The thing is, I was totally immersed in Ancient Greek language, literature and history at that time, having done my ‘public exam’ in Classics only a few months before. So to find myself setting foot in old Piræus was like coming home. It was a hot, bright, bustling harbour; vendors and hustlers meeting the ferry, children offering to dive for coins from the dock-side, delapidated vehicles of every kind, even some with engines. And livestock being herded all around, presumably to or from the markets. No exaggeration to say almost nothing had changed in 2,500 years.
The local youth hostel was by no means primitive though. In fact we made reservations for a month later, the night before the ferry left for Brindisi – but for accommodation on the roof this time; no sissy matresses for these lads! Because we already knew from the student grape-vine that spending good money on rooms was out of the question. It was going to be ships’ decks, roof-tops and beaches from now on, with our sleeping bags, no tents. Remember: it was July and August when the nights were warm and rarely wet. And nobody had even heard of a ban on sleeping rough in those days; it was just what less-affluent visitors did and we were made welcome wherever we laid our heads.
We took in the beauty of Athens’ golden age, the mysteries of ancient Mycenæ, the sunset at Cape Sounion – and a violent thunder storm at Epidavros (known for its amphitheatre) where we had chosen to sleep on the ‘quiet’ sandy beach and had to find shelter in short order. We decided that if we were going to be rained on we fancied taking to the sea – hence the ferry to Delos, where Apollo is in residence during the summer to inspire the local Oracle; the eponymous centre of the league of city-states under Athenian control, and close to Mykonos, the modern centre of sun-worshippers’ interest in the Aegean Sea. That ferry was our introduction to the ubiquitous trade in ‘loukoumia’ – or Turkish/Greek Delight – which tasty though it was, became a byword for nightmare as the vendors screamed their wares at us deck-dwellers throughout every voyage, day or night. Our student response soon became equally strident – that they should sling their hooks or words to that effect. Look out, here comes more louf**kingoumia!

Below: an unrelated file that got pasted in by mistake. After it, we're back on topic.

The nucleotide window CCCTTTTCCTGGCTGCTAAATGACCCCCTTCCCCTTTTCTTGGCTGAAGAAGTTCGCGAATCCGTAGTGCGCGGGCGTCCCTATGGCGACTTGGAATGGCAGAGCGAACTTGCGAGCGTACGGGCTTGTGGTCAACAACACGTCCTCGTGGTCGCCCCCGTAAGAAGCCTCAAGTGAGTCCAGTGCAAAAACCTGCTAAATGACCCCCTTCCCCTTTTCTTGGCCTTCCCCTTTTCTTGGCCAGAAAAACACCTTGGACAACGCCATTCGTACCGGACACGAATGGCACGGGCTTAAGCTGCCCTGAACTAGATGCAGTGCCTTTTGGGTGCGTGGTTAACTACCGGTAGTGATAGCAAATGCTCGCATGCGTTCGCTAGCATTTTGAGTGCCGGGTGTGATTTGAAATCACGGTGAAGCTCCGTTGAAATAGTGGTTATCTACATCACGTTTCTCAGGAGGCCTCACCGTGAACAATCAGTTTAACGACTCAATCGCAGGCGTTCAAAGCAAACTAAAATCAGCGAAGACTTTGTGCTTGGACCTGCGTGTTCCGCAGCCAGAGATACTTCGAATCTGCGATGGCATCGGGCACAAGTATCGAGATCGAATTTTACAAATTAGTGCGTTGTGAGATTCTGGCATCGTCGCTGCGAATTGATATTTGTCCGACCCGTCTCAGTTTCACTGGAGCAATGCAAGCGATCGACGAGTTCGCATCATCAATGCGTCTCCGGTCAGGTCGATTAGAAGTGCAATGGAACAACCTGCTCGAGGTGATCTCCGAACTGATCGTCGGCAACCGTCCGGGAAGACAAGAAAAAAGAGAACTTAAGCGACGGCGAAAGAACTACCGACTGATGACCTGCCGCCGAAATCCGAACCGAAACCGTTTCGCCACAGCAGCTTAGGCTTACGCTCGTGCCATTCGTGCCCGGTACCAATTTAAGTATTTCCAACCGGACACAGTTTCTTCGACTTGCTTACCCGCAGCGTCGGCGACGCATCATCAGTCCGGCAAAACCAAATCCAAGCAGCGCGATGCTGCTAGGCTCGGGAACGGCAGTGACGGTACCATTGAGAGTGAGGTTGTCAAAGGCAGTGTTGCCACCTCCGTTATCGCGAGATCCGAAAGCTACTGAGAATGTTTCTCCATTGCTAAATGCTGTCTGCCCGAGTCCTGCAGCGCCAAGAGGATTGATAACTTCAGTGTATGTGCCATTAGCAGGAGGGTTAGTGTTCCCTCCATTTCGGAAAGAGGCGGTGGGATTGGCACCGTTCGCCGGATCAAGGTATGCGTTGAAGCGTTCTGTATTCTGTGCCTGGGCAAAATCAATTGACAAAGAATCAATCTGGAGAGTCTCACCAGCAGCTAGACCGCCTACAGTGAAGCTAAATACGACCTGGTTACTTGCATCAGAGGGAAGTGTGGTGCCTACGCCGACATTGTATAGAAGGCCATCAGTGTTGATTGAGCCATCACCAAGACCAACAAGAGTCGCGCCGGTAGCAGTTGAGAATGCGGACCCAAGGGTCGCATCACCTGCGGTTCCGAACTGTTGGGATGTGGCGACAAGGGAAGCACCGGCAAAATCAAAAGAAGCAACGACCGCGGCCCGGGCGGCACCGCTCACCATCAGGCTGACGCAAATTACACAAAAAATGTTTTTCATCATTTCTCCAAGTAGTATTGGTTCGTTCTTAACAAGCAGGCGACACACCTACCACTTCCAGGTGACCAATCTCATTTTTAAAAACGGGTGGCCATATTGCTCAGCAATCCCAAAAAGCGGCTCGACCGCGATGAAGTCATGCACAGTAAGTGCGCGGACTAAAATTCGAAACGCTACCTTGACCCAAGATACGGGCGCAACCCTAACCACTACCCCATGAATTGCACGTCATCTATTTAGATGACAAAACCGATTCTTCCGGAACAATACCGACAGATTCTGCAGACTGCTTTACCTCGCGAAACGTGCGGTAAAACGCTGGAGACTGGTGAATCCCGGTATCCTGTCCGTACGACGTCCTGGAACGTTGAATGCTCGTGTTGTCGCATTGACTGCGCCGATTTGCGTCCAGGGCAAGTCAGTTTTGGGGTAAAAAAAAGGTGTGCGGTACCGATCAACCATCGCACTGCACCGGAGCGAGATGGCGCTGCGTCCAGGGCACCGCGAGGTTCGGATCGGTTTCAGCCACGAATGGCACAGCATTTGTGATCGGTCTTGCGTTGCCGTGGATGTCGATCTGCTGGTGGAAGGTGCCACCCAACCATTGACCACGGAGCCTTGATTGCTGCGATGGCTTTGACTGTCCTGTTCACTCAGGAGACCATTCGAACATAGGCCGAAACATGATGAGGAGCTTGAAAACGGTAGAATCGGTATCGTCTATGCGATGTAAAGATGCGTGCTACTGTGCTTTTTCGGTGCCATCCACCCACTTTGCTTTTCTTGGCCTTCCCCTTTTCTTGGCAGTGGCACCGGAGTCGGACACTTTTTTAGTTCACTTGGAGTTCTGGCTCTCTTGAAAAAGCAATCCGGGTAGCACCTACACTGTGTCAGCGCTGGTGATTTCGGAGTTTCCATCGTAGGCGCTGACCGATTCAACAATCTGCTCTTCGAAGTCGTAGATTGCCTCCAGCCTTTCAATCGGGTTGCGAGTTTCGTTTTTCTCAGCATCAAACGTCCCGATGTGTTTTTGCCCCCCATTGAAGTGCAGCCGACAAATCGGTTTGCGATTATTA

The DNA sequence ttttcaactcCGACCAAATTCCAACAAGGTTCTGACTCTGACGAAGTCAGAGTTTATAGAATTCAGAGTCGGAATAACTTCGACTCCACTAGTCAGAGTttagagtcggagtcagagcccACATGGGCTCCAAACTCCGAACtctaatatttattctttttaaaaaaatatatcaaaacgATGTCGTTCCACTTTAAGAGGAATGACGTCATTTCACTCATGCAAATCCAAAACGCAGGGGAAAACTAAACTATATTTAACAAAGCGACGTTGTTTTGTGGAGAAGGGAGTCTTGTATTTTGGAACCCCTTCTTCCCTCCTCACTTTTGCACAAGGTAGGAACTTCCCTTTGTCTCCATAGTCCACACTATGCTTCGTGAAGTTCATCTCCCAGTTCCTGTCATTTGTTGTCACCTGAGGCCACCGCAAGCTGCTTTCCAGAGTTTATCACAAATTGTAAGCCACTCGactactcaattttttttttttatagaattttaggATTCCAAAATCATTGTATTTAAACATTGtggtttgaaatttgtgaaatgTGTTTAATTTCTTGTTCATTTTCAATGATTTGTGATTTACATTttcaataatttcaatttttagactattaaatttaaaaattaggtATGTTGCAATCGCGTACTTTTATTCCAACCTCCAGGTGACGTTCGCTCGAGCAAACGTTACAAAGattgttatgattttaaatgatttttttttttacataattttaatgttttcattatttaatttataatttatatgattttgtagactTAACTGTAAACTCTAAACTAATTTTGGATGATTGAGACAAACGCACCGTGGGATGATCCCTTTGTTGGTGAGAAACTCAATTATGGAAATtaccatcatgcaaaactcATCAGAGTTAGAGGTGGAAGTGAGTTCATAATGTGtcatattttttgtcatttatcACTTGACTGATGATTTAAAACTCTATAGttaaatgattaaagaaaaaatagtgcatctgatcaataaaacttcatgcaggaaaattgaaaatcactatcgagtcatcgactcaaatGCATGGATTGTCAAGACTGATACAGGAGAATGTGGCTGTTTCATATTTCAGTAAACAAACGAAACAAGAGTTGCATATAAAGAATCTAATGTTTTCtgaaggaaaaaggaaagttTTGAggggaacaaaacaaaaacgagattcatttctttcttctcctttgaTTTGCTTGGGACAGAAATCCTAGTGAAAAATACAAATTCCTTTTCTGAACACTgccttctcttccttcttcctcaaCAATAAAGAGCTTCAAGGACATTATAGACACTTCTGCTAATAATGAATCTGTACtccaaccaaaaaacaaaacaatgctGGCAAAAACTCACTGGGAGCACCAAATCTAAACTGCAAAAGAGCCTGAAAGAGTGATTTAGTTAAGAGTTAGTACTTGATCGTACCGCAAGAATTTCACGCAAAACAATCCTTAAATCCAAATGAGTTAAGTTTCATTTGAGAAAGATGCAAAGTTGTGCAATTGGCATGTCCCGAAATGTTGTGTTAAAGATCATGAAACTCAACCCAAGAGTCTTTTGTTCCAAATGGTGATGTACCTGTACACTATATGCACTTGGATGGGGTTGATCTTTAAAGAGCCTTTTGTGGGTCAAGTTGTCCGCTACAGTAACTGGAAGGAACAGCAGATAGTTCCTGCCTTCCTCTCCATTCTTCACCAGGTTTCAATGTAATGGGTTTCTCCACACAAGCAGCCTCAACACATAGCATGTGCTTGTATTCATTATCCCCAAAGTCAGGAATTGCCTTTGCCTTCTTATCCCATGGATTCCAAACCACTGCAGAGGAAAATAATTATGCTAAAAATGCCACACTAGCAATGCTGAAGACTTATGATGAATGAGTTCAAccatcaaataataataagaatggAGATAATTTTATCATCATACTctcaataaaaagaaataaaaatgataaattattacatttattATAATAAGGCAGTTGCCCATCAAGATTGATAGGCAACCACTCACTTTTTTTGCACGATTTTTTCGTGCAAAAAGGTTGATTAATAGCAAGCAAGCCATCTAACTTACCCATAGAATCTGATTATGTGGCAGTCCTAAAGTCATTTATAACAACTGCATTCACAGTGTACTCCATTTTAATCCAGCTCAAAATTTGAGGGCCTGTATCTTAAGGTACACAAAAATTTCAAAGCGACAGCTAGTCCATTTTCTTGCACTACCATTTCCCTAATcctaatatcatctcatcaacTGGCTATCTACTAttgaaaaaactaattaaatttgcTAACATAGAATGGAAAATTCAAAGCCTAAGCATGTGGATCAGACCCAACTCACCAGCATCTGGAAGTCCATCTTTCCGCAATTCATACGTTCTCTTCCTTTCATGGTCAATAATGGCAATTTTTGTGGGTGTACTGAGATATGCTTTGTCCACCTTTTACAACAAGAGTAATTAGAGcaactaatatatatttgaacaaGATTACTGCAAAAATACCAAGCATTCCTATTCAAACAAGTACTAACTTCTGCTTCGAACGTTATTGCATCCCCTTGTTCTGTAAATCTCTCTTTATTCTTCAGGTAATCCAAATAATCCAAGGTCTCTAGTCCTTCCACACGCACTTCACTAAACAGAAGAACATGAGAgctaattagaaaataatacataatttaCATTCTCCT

Mykonos as every traveller knows is the island of canvas-sailed windmills and ……wind; which caused my two companions some embarrassing mal de mer as we took the next leg of our trip. They stayed uncomfortably on deck while I tucked into the ship’s meat (provenance indeterminate) and French-fries. [And while I’m on the topic, not to add to their nausea, I’ll mention that our daily diet had rapidly become bread, yoghurt and cheese, with the occasional mbirra (as beer was dubbed before the tourist trade took off) and snacks of every conceivable fresh fruit.] One poor fellow was also nursing some nasty sunburn which made lying down even less pleasant. But the wind dropped as we neared Rhodes, which promised a wealth of new sights and sounds. (Loukoumia! Bog off!)
….to be continued